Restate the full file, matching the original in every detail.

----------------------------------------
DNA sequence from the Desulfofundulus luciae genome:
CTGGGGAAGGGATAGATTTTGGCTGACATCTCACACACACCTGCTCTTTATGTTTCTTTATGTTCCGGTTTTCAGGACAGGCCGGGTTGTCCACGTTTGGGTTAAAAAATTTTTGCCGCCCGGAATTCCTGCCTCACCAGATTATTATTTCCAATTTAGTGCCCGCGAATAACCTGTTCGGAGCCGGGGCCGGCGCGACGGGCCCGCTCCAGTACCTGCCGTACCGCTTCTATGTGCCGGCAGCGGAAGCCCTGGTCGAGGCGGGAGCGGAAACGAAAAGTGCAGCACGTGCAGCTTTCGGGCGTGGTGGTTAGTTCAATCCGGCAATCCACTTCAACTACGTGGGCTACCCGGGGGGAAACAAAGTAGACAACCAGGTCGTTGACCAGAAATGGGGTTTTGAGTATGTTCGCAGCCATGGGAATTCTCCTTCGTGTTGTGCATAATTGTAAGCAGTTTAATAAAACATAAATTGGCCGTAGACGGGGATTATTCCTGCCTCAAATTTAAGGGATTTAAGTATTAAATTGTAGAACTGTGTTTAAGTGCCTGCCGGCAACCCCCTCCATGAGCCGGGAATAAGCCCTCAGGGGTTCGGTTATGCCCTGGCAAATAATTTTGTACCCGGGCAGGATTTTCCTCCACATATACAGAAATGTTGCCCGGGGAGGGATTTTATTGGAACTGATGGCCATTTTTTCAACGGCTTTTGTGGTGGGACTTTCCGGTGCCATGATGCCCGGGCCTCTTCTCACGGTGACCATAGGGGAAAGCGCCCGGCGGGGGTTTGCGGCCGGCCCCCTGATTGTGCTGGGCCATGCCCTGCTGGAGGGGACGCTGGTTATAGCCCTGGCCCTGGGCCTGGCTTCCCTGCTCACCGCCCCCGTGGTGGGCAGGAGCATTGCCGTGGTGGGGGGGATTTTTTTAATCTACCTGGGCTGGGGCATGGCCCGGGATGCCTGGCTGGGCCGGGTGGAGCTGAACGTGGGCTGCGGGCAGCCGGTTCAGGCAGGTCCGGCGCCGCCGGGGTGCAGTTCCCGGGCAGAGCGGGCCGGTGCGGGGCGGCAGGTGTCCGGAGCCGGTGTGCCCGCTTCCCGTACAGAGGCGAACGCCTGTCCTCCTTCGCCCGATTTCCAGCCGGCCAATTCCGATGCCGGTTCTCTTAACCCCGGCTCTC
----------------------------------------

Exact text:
DNA sequence from the Desulfofundulus luciae genome:
CTGGGGAAGGGATAGATTTTGGCTGACATCTCACACACACCTGCTCTTTATGTTTCTTTATGTTCCGGTTTTCAGGACAGGCCGGGTTGTCCACGTTTGGGTTAAAAAATTTTTGCCGCCCGGAATTCCTGCCTCACCAGATTATTATTTCCAATTTAGTGCCCGCGAATAACCTGTTCGGAGCCGGGGCCGGCGCGACGGGCCCGCTCCAGTACCTGCCGTACCGCTTCTATGTGCCGGCAGCGGAAGCCCTGGTCGAGGCGGGAGCGGAAACGAAAAGTGCAGCACGTGCAGCTTTCGGGCGTGGTGGTTAGTTCAATCCGGCAATCCACTTCAACTACGTGGGCTACCCGGGGGGAAACAAAGTAGACAACCAGGTCGTTGACCAGAAATGGGGTTTTGAGTATGTTCGCAGCCATGGGAATTCTCCTTCGTGTTGTGCATAATTGTAAGCAGTTTAATAAAACATAAATTGGCCGTAGACGGGGATTATTCCTGCCTCAAATTTAAGGGATTTAAGTATTAAATTGTAGAACTGTGTTTAAGTGCCTGCCGGCAACCCCCTCCATGAGCCGGGAATAAGCCCTCAGGGGTTCGGTTATGCCCTGGCAAATAATTTTGTACCCGGGCAGGATTTTCCTCCACATATACAGAAATGTTGCCCGGGGAGGGATTTTATTGGAACTGATGGCCATTTTTTCAACGGCTTTTGTGGTGGGACTTTCCGGTGCCATGATGCCCGGGCCTCTTCTCACGGTGACCATAGGGGAAAGCGCCCGGCGGGGGTTTGCGGCCGGCCCCCTGATTGTGCTGGGCCATGCCCTGCTGGAGGGGACGCTGGTTATAGCCCTGGCCCTGGGCCTGGCTTCCCTGCTCACCGCCCCCGTGGTGGGCAGGAGCATTGCCGTGGTGGGGGGGATTTTTTTAATCTACCTGGGCTGGGGCATGGCCCGGGATGCCTGGCTGGGCCGGGTGGAGCTGAACGTGGGCTGCGGGCAGCCGGTTCAGGCAGGTCCGGCGCCGCCGGGGTGCAGTTCCCGGGCAGAGCGGGCCGGTGCGGGGCGGCAGGTGTCCGGAGCCGGTGTGCCCGCTTCCCGTACAGAGGCGAACGCCTGTCCTCCTTCGCCCGATTTCCAGCCGGCCAATTCCGATGCCGGTTCTCTTAACCCCGGCTCTC